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Churches of the British Isles

Gallery: Churches of East London

by Peter Kessler, 6 June 2010

Barking & Dagenham Part 3: Churches of Becontree

St Peter's Church, Becontree, Barking & Dagenham, East London

St Peter's Church lies on the northern side of Warrington Road, opposite the small green which forms Warrington Square. The church was opened in 1931 as a low, roughcast building which was essentially little more than an elongated hall (seen on the far left here and in more detail in the next photo). A new red brick chancel, with Lady chapel and vestries, was erected at the eastern end of the original building in 1958, complete with open bell cote and a single bell.

St Peter's Church, Becontree, Barking & Dagenham, East London

To complete the rebuilding, the old roughcast building was altered to form the nave of the extended church. The advowson of the vicarage was held by the bishop of Chelmsford, but post-war congregations gradually faded. The decision was taken to close the church and declare it redundant on 13 May 1998. By 2010 the building was being operated by Forward in Faith Ministries International, a Pentecostal ministry which was founded in Zimbabwe in 1960.

Becontree Avenue Baptist Church, Becontree, Barking & Dagenham, East London

Becontree Avenue Baptist Church is on the northern side of Becontree Avenue, opposite Valence Park. George Hicks, pastor of Goodmayes Baptist Church, promoted the founding of this church in the late 1920s. It opened in 1929 when the Becontree Estate - at that time the world's largest council housing estate - was being built. A new church was erected in 1964 alongside the original church building (on the far right here) which now serves as the church hall.

Salvation Army, Becontree, Barking & Dagenham, East London

The Salvation Army citadel for Becontree seems to have been this building which stands on the northern side of Becontree Avenue, opposite Neville Road. The Salvation Army built two halls, in Becontree Avenue and Dagenham Avenue, both in 1928, but although neither remain in use today, the building pictured here, in Becontree Avenue, is a possible candidate for one of them. The building style would certain fit the era in which the church was constructed.

Barking & Becontree Synagogue, Becontree, Barking & Dagenham, East London

Barking & Becontree Synagogue is a forbidding building behind a tall, green, steel fence on the eastern side of Becontree Avenue, opposite School Way. There was a synagogue in nearby Heath Street by 1926, but in 1939 this was closed by compulsory purchase as part of a municipal redevelopment scheme. After the Second World War the congregation met in various buildings at Barking until 1949, when it amalgamated with Becontree and eventually found this site.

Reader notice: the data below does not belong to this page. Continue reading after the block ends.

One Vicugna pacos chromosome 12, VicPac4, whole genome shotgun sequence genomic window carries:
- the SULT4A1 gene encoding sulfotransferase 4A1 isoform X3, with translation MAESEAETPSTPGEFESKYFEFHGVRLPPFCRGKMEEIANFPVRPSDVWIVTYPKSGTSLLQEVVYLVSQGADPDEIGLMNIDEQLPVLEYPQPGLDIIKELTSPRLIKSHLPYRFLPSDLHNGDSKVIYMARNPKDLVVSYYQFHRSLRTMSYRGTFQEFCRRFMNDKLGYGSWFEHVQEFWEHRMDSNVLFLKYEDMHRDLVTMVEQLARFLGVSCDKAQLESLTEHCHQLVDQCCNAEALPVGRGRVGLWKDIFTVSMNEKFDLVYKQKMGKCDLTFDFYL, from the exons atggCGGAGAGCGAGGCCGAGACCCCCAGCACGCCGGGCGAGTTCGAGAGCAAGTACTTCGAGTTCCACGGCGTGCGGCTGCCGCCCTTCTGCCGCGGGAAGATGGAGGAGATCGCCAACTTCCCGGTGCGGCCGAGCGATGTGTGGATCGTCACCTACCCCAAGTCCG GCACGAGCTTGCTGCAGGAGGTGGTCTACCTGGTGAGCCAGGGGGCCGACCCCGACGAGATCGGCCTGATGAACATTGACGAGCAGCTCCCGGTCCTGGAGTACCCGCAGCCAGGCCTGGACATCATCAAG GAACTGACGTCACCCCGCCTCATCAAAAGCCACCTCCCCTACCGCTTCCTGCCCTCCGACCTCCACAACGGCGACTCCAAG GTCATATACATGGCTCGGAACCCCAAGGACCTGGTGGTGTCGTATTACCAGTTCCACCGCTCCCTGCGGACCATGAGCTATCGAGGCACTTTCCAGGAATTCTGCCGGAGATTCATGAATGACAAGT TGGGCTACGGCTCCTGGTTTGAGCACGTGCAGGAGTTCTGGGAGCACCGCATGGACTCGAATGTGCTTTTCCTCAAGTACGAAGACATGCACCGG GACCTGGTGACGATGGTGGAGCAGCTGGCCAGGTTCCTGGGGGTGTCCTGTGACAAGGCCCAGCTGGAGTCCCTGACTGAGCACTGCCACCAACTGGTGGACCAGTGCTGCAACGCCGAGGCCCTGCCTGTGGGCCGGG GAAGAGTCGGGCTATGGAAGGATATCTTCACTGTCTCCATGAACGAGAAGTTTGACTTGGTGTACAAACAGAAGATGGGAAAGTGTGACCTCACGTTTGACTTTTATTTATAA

Catholic Parish of St Thomas More, Becontree, Barking & Dagenham, East London

The Catholic Parish of St Thomas More occupies the eastern side of Longbridge Road, at the junction with Waterside Close. The church was built in 1935 by the Pallotine Fathers, to whom the parish had been assigned in 1934. It was a small building of brown brick consisting of nave, chancel and west tower, but of the tower there was no sign in 2010, and the central and furthermost sections were new, built within the previous decade. Only the nearest section looked original.

Bethel Christian Centre, Becontree, Barking & Dagenham, East London

Bethel Christian Centre (London City Mission) is on the eastern side of Bennetts Castle Lane, just south of Lindisfarne Road. The centre began life in the old Robin Hood Pub on the lane in 1928. London City Mission sent out three missionaries to the then newly-built estate. William G Inch purchased the pub and turned it into a Christian Centre. After only six years a new building was needed, so the present one was erected in the beer garden and the pub was demolished.

Becontree Wesleyan Methodist Church Hall, Becontree, Barking & Dagenham, East London

Becontree Wesleyan Methodist Church Hall seems to have been founded in 1927, when the Becontree Estate was still being completed. In 1954 it was renamed Becontree Methodist Central Hall. It stood on Bennetts Castle Lane, possibly on the eastern side, almost opposite the Bethel centre, but by 2009 only this building provided a likely site for the now-lost hall. The hall seems to have closed in 1965, as this is when the register of marriages ceased.

St Mary's Church, Becontree, Barking & Dagenham, East London

St Mary's Church, Becontree, sits between terraced and semi-detached housing near the north-eastern corner of Valance Wood Road and Grafton Road, but removed from it by the more recent construction of housing (to the right of this photo). The church was opened as a temporary, mission building in 1927 to serve as the parish church for the new Becontree Estate. In 1935 a permanent building was erected and the endowments of Ram's Episcopal Chapel, Homerton, added.

St Mary's Church, Becontree, Barking & Dagenham, East London

The church, designed by Welch, Cachemaille-Day and Lander, is a roughcast building with brick window-tracery. It consists of nave, north aisle, and uncompleted and very solid-looking central tower, the base of which is now used as a chancel. The advowson of the vicarage is held by the Church Pastoral Aid Society. Renovation work was being undertaken in 2010, and the church maintains a chapel of ease at Hartley Brook, Rosslyn Avenue, to its north.

Nine photos on this page by P L Kessler.



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